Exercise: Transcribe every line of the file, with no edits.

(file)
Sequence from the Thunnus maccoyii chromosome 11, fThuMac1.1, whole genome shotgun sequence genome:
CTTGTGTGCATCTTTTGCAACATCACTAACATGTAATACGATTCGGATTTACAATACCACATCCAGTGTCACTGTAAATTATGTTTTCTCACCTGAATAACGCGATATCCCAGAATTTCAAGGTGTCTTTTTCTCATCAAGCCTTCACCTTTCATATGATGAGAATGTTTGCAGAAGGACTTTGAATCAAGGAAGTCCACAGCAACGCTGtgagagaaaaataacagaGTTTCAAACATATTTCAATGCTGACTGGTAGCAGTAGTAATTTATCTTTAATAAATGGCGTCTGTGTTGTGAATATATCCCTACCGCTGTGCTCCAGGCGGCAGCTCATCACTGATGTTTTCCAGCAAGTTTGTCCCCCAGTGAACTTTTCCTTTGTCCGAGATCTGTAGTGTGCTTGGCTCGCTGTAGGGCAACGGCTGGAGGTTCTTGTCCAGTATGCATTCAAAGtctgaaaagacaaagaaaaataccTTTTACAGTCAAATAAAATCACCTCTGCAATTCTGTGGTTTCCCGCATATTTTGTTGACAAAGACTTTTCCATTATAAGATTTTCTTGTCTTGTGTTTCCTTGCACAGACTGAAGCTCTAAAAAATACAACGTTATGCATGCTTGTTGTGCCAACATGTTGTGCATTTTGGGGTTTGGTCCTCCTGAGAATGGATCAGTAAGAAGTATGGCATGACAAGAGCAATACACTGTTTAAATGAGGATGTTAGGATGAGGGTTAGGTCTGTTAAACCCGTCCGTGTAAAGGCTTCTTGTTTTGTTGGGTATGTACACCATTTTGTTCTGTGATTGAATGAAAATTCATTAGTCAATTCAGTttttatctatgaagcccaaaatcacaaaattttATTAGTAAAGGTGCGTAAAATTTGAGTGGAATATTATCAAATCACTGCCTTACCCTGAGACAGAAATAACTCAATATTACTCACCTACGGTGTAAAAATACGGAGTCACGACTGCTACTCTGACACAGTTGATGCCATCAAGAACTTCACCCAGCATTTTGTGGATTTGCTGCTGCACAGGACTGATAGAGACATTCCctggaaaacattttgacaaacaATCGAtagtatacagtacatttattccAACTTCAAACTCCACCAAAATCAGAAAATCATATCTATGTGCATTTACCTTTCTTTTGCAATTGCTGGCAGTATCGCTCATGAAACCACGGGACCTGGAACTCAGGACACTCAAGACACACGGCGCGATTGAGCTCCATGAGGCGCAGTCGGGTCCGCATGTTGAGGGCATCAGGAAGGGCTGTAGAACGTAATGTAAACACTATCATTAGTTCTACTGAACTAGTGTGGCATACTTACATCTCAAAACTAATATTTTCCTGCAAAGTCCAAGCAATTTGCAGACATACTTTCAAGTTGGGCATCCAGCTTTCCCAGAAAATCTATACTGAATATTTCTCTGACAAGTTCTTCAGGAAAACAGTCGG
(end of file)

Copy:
Sequence from the Thunnus maccoyii chromosome 11, fThuMac1.1, whole genome shotgun sequence genome:
CTTGTGTGCATCTTTTGCAACATCACTAACATGTAATACGATTCGGATTTACAATACCACATCCAGTGTCACTGTAAATTATGTTTTCTCACCTGAATAACGCGATATCCCAGAATTTCAAGGTGTCTTTTTCTCATCAAGCCTTCACCTTTCATATGATGAGAATGTTTGCAGAAGGACTTTGAATCAAGGAAGTCCACAGCAACGCTGtgagagaaaaataacagaGTTTCAAACATATTTCAATGCTGACTGGTAGCAGTAGTAATTTATCTTTAATAAATGGCGTCTGTGTTGTGAATATATCCCTACCGCTGTGCTCCAGGCGGCAGCTCATCACTGATGTTTTCCAGCAAGTTTGTCCCCCAGTGAACTTTTCCTTTGTCCGAGATCTGTAGTGTGCTTGGCTCGCTGTAGGGCAACGGCTGGAGGTTCTTGTCCAGTATGCATTCAAAGtctgaaaagacaaagaaaaataccTTTTACAGTCAAATAAAATCACCTCTGCAATTCTGTGGTTTCCCGCATATTTTGTTGACAAAGACTTTTCCATTATAAGATTTTCTTGTCTTGTGTTTCCTTGCACAGACTGAAGCTCTAAAAAATACAACGTTATGCATGCTTGTTGTGCCAACATGTTGTGCATTTTGGGGTTTGGTCCTCCTGAGAATGGATCAGTAAGAAGTATGGCATGACAAGAGCAATACACTGTTTAAATGAGGATGTTAGGATGAGGGTTAGGTCTGTTAAACCCGTCCGTGTAAAGGCTTCTTGTTTTGTTGGGTATGTACACCATTTTGTTCTGTGATTGAATGAAAATTCATTAGTCAATTCAGTttttatctatgaagcccaaaatcacaaaattttATTAGTAAAGGTGCGTAAAATTTGAGTGGAATATTATCAAATCACTGCCTTACCCTGAGACAGAAATAACTCAATATTACTCACCTACGGTGTAAAAATACGGAGTCACGACTGCTACTCTGACACAGTTGATGCCATCAAGAACTTCACCCAGCATTTTGTGGATTTGCTGCTGCACAGGACTGATAGAGACATTCCctggaaaacattttgacaaacaATCGAtagtatacagtacatttattccAACTTCAAACTCCACCAAAATCAGAAAATCATATCTATGTGCATTTACCTTTCTTTTGCAATTGCTGGCAGTATCGCTCATGAAACCACGGGACCTGGAACTCAGGACACTCAAGACACACGGCGCGATTGAGCTCCATGAGGCGCAGTCGGGTCCGCATGTTGAGGGCATCAGGAAGGGCTGTAGAACGTAATGTAAACACTATCATTAGTTCTACTGAACTAGTGTGGCATACTTACATCTCAAAACTAATATTTTCCTGCAAAGTCCAAGCAATTTGCAGACATACTTTCAAGTTGGGCATCCAGCTTTCCCAGAAAATCTATACTGAATATTTCTCTGACAAGTTCTTCAGGAAAACAGTCGG